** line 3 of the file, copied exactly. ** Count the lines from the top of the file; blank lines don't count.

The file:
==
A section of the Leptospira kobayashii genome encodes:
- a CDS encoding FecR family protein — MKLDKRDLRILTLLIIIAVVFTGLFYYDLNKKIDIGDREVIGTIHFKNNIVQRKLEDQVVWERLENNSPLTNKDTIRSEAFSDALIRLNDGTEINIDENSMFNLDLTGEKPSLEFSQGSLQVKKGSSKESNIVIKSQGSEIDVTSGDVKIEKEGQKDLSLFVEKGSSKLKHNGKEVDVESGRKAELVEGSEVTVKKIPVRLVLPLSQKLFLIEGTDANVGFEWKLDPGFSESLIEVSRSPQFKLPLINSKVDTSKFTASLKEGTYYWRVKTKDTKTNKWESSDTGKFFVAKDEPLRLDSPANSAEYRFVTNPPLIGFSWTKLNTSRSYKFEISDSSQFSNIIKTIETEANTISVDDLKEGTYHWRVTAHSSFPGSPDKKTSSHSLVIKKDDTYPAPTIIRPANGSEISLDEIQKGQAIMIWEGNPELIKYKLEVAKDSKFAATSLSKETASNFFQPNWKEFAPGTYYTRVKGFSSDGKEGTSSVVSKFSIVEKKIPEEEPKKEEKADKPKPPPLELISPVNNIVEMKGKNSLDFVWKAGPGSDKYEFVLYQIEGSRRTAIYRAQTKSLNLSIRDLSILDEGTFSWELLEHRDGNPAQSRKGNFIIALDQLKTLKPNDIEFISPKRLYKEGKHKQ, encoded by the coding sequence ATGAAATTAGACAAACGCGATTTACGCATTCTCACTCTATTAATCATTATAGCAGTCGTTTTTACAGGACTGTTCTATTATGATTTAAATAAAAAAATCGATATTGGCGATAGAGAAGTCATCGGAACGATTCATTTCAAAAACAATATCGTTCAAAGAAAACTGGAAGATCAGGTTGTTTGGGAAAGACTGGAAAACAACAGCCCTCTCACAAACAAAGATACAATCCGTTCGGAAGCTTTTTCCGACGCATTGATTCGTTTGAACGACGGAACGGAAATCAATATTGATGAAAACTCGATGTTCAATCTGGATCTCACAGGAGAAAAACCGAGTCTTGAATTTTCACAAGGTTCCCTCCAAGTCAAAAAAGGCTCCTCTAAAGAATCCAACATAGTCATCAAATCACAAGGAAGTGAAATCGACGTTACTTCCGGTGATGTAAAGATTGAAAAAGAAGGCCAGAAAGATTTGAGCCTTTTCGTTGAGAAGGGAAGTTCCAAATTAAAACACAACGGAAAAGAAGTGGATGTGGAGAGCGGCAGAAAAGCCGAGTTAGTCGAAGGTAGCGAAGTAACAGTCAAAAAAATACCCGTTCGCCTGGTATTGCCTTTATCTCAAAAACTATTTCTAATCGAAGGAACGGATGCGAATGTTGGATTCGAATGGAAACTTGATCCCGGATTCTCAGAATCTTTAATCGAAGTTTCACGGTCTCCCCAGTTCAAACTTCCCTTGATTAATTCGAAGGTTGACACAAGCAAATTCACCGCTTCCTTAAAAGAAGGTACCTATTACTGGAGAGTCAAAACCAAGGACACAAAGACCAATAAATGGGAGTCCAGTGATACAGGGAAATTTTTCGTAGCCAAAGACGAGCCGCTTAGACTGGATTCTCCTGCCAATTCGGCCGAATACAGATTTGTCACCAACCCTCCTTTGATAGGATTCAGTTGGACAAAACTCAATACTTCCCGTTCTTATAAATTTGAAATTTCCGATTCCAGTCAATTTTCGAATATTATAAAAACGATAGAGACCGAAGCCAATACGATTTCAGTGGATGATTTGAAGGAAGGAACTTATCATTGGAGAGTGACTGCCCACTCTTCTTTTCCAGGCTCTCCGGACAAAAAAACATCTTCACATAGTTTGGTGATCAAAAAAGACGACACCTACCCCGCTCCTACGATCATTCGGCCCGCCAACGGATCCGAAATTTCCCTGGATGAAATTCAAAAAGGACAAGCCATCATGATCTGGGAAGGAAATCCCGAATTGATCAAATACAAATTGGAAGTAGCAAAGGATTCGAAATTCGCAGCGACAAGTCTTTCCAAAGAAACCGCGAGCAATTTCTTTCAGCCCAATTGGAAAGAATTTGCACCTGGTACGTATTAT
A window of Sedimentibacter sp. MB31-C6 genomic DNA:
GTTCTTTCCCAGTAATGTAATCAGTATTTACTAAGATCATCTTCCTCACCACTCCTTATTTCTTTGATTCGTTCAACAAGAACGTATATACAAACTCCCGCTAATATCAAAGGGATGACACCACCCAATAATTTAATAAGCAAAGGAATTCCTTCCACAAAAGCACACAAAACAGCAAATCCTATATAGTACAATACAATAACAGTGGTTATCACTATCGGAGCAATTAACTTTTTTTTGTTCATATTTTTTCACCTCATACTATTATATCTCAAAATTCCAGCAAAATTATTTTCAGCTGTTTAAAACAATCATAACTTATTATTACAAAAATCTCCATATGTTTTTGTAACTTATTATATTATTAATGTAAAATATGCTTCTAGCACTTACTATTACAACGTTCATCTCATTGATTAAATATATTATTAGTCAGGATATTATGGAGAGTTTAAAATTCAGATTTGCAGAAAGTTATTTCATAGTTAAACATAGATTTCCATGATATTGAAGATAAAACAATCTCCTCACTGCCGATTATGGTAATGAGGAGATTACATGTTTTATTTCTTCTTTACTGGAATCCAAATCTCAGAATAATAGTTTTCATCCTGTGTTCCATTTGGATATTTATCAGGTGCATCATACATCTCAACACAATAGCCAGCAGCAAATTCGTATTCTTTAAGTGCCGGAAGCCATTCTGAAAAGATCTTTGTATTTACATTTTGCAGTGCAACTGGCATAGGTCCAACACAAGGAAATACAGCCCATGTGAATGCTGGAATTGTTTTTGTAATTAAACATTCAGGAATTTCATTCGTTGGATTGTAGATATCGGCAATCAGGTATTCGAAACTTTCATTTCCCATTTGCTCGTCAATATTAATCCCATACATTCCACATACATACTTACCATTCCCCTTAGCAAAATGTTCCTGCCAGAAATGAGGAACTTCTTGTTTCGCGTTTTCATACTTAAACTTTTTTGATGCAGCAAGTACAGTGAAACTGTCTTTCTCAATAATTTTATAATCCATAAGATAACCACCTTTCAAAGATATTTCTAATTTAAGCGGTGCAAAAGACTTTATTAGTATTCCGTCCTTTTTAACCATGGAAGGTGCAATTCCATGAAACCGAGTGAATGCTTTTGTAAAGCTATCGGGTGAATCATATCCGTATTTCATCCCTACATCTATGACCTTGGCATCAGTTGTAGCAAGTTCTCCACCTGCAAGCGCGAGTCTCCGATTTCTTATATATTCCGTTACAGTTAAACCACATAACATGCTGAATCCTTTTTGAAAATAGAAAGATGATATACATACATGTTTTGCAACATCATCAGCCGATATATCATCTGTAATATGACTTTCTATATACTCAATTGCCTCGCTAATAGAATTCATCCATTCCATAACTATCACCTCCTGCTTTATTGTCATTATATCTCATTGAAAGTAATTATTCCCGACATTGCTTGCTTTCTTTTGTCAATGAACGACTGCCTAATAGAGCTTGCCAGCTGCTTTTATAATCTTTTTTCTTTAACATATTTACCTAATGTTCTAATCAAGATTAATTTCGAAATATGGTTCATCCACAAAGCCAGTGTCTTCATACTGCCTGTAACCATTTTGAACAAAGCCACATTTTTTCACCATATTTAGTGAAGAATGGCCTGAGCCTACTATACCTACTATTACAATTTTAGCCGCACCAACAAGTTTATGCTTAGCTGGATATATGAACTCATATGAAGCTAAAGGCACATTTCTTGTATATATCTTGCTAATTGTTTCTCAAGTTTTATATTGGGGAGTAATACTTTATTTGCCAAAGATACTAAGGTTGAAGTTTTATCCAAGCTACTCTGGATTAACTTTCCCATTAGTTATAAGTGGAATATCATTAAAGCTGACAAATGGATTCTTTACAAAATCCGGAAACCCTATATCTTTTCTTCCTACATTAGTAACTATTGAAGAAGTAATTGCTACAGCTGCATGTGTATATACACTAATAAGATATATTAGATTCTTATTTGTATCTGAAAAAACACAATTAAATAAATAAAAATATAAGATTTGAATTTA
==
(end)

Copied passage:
A window of Sedimentibacter sp. MB31-C6 genomic DNA: